The songwriting talents of Quist and Jurdi shine through with lyrics that are simultaneously an ode to the past and an optimistic outlook on the future. Instead of stressing over the fate of the band, there is a sense that Sunday Morning Record was exactly the kind of album the Heathens needed to make to cope with the unexpected changes brought on by the previous two years.
“In this case I think we’re really proud of the record. It’s a different record than anything we’ve done and it also reflects some of the sentiments that were floating through our heads around that year,” says Quist.
One could spend a lifetime reminiscing about the way things used to be, but for the Band of Heathens it is the changes that come with growth that have only pushed them to keep moving forward. While other bands may look back on the good old days and call it quits when times get tough, the Heathens made the best of the situation, and through it all they came out stronger than ever.
Gordy Quist sums up the bands optimistic attitude towards their future best when he says, “All of those things were kind of feeding some uncertainty and change in general, which personally can be tough and cause a little anxiety, but creatively sometimes it can bear really good fruit.”
1. The Band of Heathens – Sunday Morning Record - The Band of Heathens head back to a time when the depth of a Sunday morning was taken apart your favorite song. Ed Jurdi and Gordy Quist were keeping a path forward amid personal and career hurdles. They found that space in their songwriting. The tracks are more personal; though quieter, there is sharp clarity to the album. There is no doubt, that this is music from The Band of Heathens brand. Heart and mind are both represented and appealed to in their songs, and Sunday Morning Record continues to deliver smart stories of real lives, with all the bumps, bruises, and smiles left in.
December 12, 2013 – When Gordy Quist listens to “Sunday Morning Record,” the new album by the Band of Heathens, in which he sings and plays guitar, he hears things that separate it from the group’s previous three previous studio albums: Acoustic guitars; lyrical sentiments of an obviously personal nature; mellowness; the influence of Neil Young and Jackson Browne, who were among the musicians he was listening to a lot during the making of “Sunday Morning Record.”
But to Quist, none of that adds up to a record that reflects a band that has aged, or is even becoming aware of aging. Quist is just 33, and he notes that the Band of Heathens, who got their start in the mid-‘00s in Austin, Tex., have recently been infused with younger blood. Drummer Richard Millsap, who joined the group last year, is in his early 20s.
“The band is younger, younger than it was before,” Quist said. “The record is not so much about age. It’s life changes.”
Quist said the sound and the lyrical expression of “Sunday Morning Record” come from shifts that the band and its members have gone through since their last studio album, “Top Hat Crown & the Clapmaster’s Son,” from 2011. Ed Jurdi, a singer and multi-instrumentalist and co-founder of the group, relocated from Austin to Asheville, N.C. Colin Brooks, another original member, left the group entirely. Quist, who has also been around from the beginning, became a father.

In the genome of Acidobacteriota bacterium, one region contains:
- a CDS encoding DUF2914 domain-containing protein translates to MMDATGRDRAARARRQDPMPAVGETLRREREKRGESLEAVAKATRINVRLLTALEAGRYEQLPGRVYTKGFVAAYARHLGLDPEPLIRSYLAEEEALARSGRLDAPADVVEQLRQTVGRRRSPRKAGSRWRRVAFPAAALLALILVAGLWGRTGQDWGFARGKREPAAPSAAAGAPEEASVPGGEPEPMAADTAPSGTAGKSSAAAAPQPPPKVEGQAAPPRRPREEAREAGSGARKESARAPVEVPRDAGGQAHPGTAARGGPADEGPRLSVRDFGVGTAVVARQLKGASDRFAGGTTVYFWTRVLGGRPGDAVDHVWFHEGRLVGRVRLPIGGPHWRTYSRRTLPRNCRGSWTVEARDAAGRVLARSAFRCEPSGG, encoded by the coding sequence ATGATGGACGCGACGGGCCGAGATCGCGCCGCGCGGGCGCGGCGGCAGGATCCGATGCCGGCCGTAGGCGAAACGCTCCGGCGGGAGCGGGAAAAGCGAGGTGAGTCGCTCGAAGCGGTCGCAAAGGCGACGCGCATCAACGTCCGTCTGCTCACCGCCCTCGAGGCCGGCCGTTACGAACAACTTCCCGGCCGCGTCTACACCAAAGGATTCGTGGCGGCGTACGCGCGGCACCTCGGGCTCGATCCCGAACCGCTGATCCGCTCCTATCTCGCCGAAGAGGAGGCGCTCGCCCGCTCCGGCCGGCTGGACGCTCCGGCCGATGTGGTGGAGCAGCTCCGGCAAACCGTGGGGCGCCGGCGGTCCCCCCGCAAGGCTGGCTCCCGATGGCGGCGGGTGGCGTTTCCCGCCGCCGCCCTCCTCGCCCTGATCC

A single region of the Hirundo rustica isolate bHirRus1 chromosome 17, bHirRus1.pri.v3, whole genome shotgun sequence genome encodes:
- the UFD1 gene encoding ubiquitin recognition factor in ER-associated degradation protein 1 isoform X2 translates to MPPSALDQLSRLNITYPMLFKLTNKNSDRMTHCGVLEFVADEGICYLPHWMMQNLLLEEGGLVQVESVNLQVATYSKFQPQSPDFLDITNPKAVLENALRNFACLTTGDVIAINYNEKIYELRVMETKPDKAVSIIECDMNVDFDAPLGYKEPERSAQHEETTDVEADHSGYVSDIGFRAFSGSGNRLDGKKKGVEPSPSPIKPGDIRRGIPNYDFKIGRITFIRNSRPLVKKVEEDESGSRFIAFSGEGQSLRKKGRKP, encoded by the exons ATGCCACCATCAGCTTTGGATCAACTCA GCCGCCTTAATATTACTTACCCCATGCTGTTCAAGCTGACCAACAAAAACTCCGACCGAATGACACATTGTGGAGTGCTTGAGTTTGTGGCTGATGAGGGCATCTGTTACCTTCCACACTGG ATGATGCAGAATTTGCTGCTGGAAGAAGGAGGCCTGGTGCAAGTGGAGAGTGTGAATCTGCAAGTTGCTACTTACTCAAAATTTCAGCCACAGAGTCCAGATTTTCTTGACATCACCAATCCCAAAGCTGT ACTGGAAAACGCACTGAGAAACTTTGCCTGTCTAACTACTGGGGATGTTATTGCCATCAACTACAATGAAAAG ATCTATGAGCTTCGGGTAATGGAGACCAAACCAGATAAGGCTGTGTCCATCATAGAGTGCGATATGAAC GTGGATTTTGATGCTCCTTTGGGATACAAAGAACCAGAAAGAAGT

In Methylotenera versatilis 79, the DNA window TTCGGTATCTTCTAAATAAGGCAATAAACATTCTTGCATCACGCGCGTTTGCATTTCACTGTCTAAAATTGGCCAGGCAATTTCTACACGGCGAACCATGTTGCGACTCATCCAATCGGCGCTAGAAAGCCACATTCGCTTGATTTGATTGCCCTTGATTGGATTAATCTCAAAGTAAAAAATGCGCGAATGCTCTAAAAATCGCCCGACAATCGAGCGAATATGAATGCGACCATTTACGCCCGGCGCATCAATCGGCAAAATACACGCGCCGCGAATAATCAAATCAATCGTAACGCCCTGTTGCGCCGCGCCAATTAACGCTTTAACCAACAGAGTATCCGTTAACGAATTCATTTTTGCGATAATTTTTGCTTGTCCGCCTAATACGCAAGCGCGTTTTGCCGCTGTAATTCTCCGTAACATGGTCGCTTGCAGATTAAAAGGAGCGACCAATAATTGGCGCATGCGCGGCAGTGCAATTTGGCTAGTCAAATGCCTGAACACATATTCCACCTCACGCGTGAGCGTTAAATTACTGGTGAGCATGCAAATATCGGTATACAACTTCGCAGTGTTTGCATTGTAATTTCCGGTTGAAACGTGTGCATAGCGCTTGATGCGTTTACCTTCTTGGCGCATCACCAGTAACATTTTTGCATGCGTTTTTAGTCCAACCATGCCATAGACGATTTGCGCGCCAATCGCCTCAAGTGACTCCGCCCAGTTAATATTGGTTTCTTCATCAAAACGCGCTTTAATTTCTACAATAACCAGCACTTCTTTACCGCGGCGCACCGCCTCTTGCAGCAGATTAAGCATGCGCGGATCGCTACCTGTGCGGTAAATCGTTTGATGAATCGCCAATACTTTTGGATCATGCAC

“This is the most personal album we’ve written, much more personal than anything we’ve done in the past,” Quist said from Austin, where he was spending a day handling chores (a busted water heater) and his 13-month-old daughter. “That comes from what was going on in the background — my wife was pregnant with our first child; Ed moved to Asheville. A lot of change. We weren’t necessarily setting out to make a statement meant to change somebody else, but just a reflection of what was going on in our world. We’ve been a band for seven, eight years and this album we chose to go personal with the material. That’s just where we were at.”
The sound of “Sunday Morning Record” is a reflection of that mood. Instead of a Saturday night album — ripping guitars, crashing drums, living loudly in the moment — “Sunday Morning Record” is quiet and slower moving, encouraging contemplation. “Sonically, it’s the more wooden sounds, the acoustic nature of the record,” Quist, who will appear with Band of Heathens for a show on Friday, Dec. 13 at PAC3 in Carbondale. “It’s not mellow, but mellower than what we’ve done before. That was a reflection of the mood of the band, and also of what we’ve been listening to lately: Michael Kiwanuka, Bahamas, a band called Vetiver. A lot of Neil Young and Jackson Browne.”
The band itself is a whole lot different than what was put together eight years ago. At Momo’s, a now defunct bar that had been a center of musical activity in Austin, there were four bands who regularly shared the bill on Wednesday nights. The lead singer-songwriters of each band eventually pooled their songs in one group, the Band of Heathens, which celebrated a let-‘er-rip aesthetic.
“Back then it was no rehearsals,” Quist, a Houston area product who grew up on his parents’ albums (Dylan, Rolling Stones, a lot of Beatles) before discovering the songwriting riches of his native Texas (Townes Van Zant, Lyle Lovett, Willie Nelson, Guy Clark) and learning guitar, at the age of 10, from his father. “You show up, everyone falls in. As Ray Wylie Hubbard” — the Texas singer-songwriter who produced the Band of Heathens’ self-title, 2008 debut album — “put it, ‘You fall in. Then you fall apart.’ We weren’t going to rehearse the beginnings of songs, not rehearse the endings — just figure it out as we go along. We still try to keep that improve spirit, but we’ve tightened it up. It’s gone from four singer-songwriters with a rhythm section, which is where it started, to a real rock ‘n’ roll band.”